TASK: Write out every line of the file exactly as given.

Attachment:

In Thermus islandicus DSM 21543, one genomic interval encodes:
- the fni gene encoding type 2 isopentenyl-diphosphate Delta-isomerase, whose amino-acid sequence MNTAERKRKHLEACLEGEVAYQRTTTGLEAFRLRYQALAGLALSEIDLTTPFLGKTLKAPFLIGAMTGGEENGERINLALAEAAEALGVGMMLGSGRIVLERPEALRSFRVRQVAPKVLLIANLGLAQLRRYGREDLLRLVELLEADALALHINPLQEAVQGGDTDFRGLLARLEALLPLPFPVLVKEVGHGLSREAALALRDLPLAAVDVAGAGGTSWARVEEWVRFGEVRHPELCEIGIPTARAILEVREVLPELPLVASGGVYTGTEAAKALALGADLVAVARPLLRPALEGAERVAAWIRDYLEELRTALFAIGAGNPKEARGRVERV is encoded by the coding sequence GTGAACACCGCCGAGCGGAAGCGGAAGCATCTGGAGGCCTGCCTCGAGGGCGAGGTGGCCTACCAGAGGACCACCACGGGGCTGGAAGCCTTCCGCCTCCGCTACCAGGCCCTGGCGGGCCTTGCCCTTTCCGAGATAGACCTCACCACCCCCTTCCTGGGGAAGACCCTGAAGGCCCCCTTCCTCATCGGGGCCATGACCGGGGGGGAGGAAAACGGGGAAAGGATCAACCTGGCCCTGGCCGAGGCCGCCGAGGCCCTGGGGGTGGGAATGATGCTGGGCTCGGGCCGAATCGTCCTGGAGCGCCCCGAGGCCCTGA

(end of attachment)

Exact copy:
In Thermus islandicus DSM 21543, one genomic interval encodes:
- the fni gene encoding type 2 isopentenyl-diphosphate Delta-isomerase, whose amino-acid sequence MNTAERKRKHLEACLEGEVAYQRTTTGLEAFRLRYQALAGLALSEIDLTTPFLGKTLKAPFLIGAMTGGEENGERINLALAEAAEALGVGMMLGSGRIVLERPEALRSFRVRQVAPKVLLIANLGLAQLRRYGREDLLRLVELLEADALALHINPLQEAVQGGDTDFRGLLARLEALLPLPFPVLVKEVGHGLSREAALALRDLPLAAVDVAGAGGTSWARVEEWVRFGEVRHPELCEIGIPTARAILEVREVLPELPLVASGGVYTGTEAAKALALGADLVAVARPLLRPALEGAERVAAWIRDYLEELRTALFAIGAGNPKEARGRVERV is encoded by the coding sequence GTGAACACCGCCGAGCGGAAGCGGAAGCATCTGGAGGCCTGCCTCGAGGGCGAGGTGGCCTACCAGAGGACCACCACGGGGCTGGAAGCCTTCCGCCTCCGCTACCAGGCCCTGGCGGGCCTTGCCCTTTCCGAGATAGACCTCACCACCCCCTTCCTGGGGAAGACCCTGAAGGCCCCCTTCCTCATCGGGGCCATGACCGGGGGGGAGGAAAACGGGGAAAGGATCAACCTGGCCCTGGCCGAGGCCGCCGAGGCCCTGGGGGTGGGAATGATGCTGGGCTCGGGCCGAATCGTCCTGGAGCGCCCCGAGGCCCTGA